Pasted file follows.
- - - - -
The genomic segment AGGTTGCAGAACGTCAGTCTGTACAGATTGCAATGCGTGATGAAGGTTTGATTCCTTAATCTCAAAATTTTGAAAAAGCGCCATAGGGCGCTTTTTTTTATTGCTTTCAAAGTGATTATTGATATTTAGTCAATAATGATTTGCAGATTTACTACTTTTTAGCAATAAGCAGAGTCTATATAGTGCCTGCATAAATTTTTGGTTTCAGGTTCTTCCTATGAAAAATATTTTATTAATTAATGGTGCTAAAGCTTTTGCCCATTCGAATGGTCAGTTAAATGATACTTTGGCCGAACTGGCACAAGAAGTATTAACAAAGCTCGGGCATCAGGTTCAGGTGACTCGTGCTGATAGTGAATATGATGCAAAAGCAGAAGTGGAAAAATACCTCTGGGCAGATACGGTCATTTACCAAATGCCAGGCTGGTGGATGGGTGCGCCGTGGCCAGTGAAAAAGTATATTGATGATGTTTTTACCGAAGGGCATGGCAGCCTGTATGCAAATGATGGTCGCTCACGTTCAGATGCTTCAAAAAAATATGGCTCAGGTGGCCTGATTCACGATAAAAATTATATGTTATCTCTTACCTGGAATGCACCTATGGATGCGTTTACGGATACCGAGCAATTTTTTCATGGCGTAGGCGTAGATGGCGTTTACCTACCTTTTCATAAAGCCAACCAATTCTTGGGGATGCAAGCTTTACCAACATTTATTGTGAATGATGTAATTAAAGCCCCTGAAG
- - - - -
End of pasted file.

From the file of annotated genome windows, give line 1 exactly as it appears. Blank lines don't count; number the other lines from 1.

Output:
The genomic segment AGGTTGCAGAACGTCAGTCTGTACAGATTGCAATGCGTGATGAAGGTTTGATTCCTTAATCTCAAAATTTTGAAAAAGCGCCATAGGGCGCTTTTTTTTATTGCTTTCAAAGTGATTATTGATATTTAGTCAATAATGATTTGCAGATTTACTACTTTTTAGCAATAAGCAGAGTCTATATAGTGCCTGCATAAATTTTTGGTTTCAGGTTCTTCCTATGAAAAATATTTTATTAATTAATGGTGCTAAAGCTTTTGCCCATTCGAATGGTCAGTTAAATGATACTTTGGCCGAACTGGCACAAGAAGTATTAACAAAGCTCGGGCATCAGGTTCAGGTGACTCGTGCTGATAGTGAATATGATGCAAAAGCAGAAGTGGAAAAATACCTCTGGGCAGATACGGTCATTTACCAAATGCCAGGCTGGTGGATGGGTGCGCCGTGGCCAGTGAAAAAGTATATTGATGATGTTTTTACCGAAGGGCATGGCAGCCTGTATGCAAATGATGGTCGCTCACGTTCAGATGCTTCAAAAAAATATGGCTCAGGTGGCCTGATTCACGATAAAAATTATATGTTATCTCTTACCTGGAATGCACCTATGGATGCGTTTACGGATACCGAGCAATTTTTTCATGGCGTAGGCGTAGATGGCGTTTACCTACCTTTTCATAAAGCCAACCAATTCTTGGGGATGCAAGCTTTACCAACATTTATTGTGAATGATGTAATTAAAGCCCCTGAAG